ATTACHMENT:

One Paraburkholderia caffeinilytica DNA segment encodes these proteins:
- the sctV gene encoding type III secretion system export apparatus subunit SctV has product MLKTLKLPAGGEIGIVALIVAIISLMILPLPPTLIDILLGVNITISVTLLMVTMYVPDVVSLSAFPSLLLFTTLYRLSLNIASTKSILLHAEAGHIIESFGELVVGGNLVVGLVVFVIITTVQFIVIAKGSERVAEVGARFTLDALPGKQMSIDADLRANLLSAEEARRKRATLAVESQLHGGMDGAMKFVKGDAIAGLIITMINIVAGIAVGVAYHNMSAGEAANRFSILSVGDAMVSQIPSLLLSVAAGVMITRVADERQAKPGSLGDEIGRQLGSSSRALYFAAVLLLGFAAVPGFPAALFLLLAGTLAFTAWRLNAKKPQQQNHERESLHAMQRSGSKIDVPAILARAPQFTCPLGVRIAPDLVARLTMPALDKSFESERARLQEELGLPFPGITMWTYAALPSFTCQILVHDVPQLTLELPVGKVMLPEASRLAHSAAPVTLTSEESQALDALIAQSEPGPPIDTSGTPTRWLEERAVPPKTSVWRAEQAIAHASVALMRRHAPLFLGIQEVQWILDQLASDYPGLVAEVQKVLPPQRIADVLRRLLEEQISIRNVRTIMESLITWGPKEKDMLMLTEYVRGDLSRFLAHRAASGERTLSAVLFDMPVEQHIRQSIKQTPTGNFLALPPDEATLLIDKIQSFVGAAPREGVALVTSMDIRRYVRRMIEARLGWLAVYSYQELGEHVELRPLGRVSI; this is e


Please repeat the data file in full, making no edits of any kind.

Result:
One Paraburkholderia caffeinilytica DNA segment encodes these proteins:
- the sctV gene encoding type III secretion system export apparatus subunit SctV has product MLKTLKLPAGGEIGIVALIVAIISLMILPLPPTLIDILLGVNITISVTLLMVTMYVPDVVSLSAFPSLLLFTTLYRLSLNIASTKSILLHAEAGHIIESFGELVVGGNLVVGLVVFVIITTVQFIVIAKGSERVAEVGARFTLDALPGKQMSIDADLRANLLSAEEARRKRATLAVESQLHGGMDGAMKFVKGDAIAGLIITMINIVAGIAVGVAYHNMSAGEAANRFSILSVGDAMVSQIPSLLLSVAAGVMITRVADERQAKPGSLGDEIGRQLGSSSRALYFAAVLLLGFAAVPGFPAALFLLLAGTLAFTAWRLNAKKPQQQNHERESLHAMQRSGSKIDVPAILARAPQFTCPLGVRIAPDLVARLTMPALDKSFESERARLQEELGLPFPGITMWTYAALPSFTCQILVHDVPQLTLELPVGKVMLPEASRLAHSAAPVTLTSEESQALDALIAQSEPGPPIDTSGTPTRWLEERAVPPKTSVWRAEQAIAHASVALMRRHAPLFLGIQEVQWILDQLASDYPGLVAEVQKVLPPQRIADVLRRLLEEQISIRNVRTIMESLITWGPKEKDMLMLTEYVRGDLSRFLAHRAASGERTLSAVLFDMPVEQHIRQSIKQTPTGNFLALPPDEATLLIDKIQSFVGAAPREGVALVTSMDIRRYVRRMIEARLGWLAVYSYQELGEHVELRPLGRVSI; this is e